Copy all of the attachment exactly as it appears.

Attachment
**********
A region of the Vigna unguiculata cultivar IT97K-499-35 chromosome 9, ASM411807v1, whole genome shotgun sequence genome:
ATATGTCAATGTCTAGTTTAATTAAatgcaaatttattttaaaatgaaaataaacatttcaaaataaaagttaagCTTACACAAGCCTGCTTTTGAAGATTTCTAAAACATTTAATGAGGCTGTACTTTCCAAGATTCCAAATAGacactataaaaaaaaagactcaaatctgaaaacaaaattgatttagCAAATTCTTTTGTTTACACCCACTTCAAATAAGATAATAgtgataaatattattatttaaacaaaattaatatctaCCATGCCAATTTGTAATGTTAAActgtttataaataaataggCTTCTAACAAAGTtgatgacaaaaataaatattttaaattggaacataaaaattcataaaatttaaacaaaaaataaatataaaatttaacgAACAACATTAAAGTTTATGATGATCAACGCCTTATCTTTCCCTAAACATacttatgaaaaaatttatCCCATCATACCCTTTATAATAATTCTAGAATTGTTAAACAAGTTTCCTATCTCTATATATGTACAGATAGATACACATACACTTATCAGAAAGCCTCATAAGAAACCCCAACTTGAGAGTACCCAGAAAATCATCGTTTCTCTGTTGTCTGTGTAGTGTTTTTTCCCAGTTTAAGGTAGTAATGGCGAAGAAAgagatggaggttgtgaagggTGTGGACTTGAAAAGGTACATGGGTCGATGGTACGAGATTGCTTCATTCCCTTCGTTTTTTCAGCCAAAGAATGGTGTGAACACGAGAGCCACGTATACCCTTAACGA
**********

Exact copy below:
A region of the Vigna unguiculata cultivar IT97K-499-35 chromosome 9, ASM411807v1, whole genome shotgun sequence genome:
ATATGTCAATGTCTAGTTTAATTAAatgcaaatttattttaaaatgaaaataaacatttcaaaataaaagttaagCTTACACAAGCCTGCTTTTGAAGATTTCTAAAACATTTAATGAGGCTGTACTTTCCAAGATTCCAAATAGacactataaaaaaaaagactcaaatctgaaaacaaaattgatttagCAAATTCTTTTGTTTACACCCACTTCAAATAAGATAATAgtgataaatattattatttaaacaaaattaatatctaCCATGCCAATTTGTAATGTTAAActgtttataaataaataggCTTCTAACAAAGTtgatgacaaaaataaatattttaaattggaacataaaaattcataaaatttaaacaaaaaataaatataaaatttaacgAACAACATTAAAGTTTATGATGATCAACGCCTTATCTTTCCCTAAACATacttatgaaaaaatttatCCCATCATACCCTTTATAATAATTCTAGAATTGTTAAACAAGTTTCCTATCTCTATATATGTACAGATAGATACACATACACTTATCAGAAAGCCTCATAAGAAACCCCAACTTGAGAGTACCCAGAAAATCATCGTTTCTCTGTTGTCTGTGTAGTGTTTTTTCCCAGTTTAAGGTAGTAATGGCGAAGAAAgagatggaggttgtgaagggTGTGGACTTGAAAAGGTACATGGGTCGATGGTACGAGATTGCTTCATTCCCTTCGTTTTTTCAGCCAAAGAATGGTGTGAACACGAGAGCCACGTATACCCTTAACGA